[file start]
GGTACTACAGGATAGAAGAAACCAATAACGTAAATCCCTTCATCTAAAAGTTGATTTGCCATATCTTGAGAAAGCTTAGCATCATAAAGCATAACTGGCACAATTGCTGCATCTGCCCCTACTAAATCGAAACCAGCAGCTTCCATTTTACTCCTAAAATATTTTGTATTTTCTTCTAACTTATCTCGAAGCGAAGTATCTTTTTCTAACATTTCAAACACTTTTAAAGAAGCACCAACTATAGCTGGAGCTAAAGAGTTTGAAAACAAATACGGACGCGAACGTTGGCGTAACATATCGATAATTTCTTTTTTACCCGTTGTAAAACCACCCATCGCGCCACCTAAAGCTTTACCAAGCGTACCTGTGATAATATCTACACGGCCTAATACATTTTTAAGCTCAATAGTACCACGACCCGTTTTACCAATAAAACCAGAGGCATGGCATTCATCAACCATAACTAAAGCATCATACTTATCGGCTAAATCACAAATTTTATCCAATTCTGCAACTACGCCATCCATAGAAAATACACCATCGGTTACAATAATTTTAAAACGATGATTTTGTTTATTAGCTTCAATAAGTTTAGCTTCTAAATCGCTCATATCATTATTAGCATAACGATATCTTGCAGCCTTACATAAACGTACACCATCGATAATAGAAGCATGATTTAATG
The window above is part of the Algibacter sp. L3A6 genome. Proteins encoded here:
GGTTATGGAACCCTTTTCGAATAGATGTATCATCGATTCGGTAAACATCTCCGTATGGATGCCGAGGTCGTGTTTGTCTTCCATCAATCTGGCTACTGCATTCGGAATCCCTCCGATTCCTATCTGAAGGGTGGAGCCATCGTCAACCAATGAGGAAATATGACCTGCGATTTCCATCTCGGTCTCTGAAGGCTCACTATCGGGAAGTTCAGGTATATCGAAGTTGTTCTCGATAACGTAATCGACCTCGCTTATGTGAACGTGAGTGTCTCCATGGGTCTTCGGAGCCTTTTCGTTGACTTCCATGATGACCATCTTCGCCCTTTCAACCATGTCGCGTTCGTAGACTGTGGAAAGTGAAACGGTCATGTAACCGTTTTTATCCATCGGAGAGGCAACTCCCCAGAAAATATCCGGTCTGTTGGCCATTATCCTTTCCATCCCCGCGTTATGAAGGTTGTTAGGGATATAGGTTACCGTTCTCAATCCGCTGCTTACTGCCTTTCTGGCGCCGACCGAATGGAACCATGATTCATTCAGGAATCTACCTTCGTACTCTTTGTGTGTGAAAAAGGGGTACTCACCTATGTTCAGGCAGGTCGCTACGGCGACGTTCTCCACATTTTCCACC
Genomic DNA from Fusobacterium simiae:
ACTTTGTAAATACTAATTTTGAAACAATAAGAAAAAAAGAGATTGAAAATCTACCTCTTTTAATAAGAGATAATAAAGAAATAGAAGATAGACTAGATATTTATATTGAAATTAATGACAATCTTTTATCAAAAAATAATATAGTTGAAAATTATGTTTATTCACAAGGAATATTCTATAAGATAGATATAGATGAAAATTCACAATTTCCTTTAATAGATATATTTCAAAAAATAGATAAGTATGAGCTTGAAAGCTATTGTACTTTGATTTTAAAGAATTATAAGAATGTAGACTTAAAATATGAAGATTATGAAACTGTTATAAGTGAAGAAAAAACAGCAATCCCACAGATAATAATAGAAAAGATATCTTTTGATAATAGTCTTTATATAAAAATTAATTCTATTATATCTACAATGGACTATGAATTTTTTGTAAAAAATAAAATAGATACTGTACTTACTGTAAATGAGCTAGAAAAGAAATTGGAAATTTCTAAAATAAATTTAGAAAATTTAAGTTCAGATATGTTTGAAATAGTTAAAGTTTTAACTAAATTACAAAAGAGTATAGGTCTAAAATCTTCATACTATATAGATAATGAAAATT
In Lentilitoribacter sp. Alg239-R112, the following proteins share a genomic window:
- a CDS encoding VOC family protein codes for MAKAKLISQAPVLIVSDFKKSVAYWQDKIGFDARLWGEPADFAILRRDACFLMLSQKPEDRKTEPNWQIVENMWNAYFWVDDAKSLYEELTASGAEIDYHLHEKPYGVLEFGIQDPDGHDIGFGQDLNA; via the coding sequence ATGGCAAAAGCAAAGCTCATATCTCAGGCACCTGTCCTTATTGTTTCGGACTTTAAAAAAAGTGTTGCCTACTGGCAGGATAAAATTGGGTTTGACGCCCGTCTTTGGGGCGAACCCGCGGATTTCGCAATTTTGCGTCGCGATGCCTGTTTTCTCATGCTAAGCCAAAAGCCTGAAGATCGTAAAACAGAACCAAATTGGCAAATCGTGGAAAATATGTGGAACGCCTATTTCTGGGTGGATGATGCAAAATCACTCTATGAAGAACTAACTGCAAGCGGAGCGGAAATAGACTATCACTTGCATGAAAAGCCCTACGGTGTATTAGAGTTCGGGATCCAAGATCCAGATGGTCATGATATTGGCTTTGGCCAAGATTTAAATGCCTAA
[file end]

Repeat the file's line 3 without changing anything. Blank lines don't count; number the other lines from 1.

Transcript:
GGTTATGGAACCCTTTTCGAATAGATGTATCATCGATTCGGTAAACATCTCCGTATGGATGCCGAGGTCGTGTTTGTCTTCCATCAATCTGGCTACTGCATTCGGAATCCCTCCGATTCCTATCTGAAGGGTGGAGCCATCGTCAACCAATGAGGAAATATGACCTGCGATTTCCATCTCGGTCTCTGAAGGCTCACTATCGGGAAGTTCAGGTATATCGAAGTTGTTCTCGATAACGTAATCGACCTCGCTTATGTGAACGTGAGTGTCTCCATGGGTCTTCGGAGCCTTTTCGTTGACTTCCATGATGACCATCTTCGCCCTTTCAACCATGTCGCGTTCGTAGACTGTGGAAAGTGAAACGGTCATGTAACCGTTTTTATCCATCGGAGAGGCAACTCCCCAGAAAATATCCGGTCTGTTGGCCATTATCCTTTCCATCCCCGCGTTATGAAGGTTGTTAGGGATATAGGTTACCGTTCTCAATCCGCTGCTTACTGCCTTTCTGGCGCCGACCGAATGGAACCATGATTCATTCAGGAATCTACCTTCGTACTCTTTGTGTGTGAAAAAGGGGTACTCACCTATGTTCAGGCAGGTCGCTACGGCGACGTTCTCCACATTTTCCACC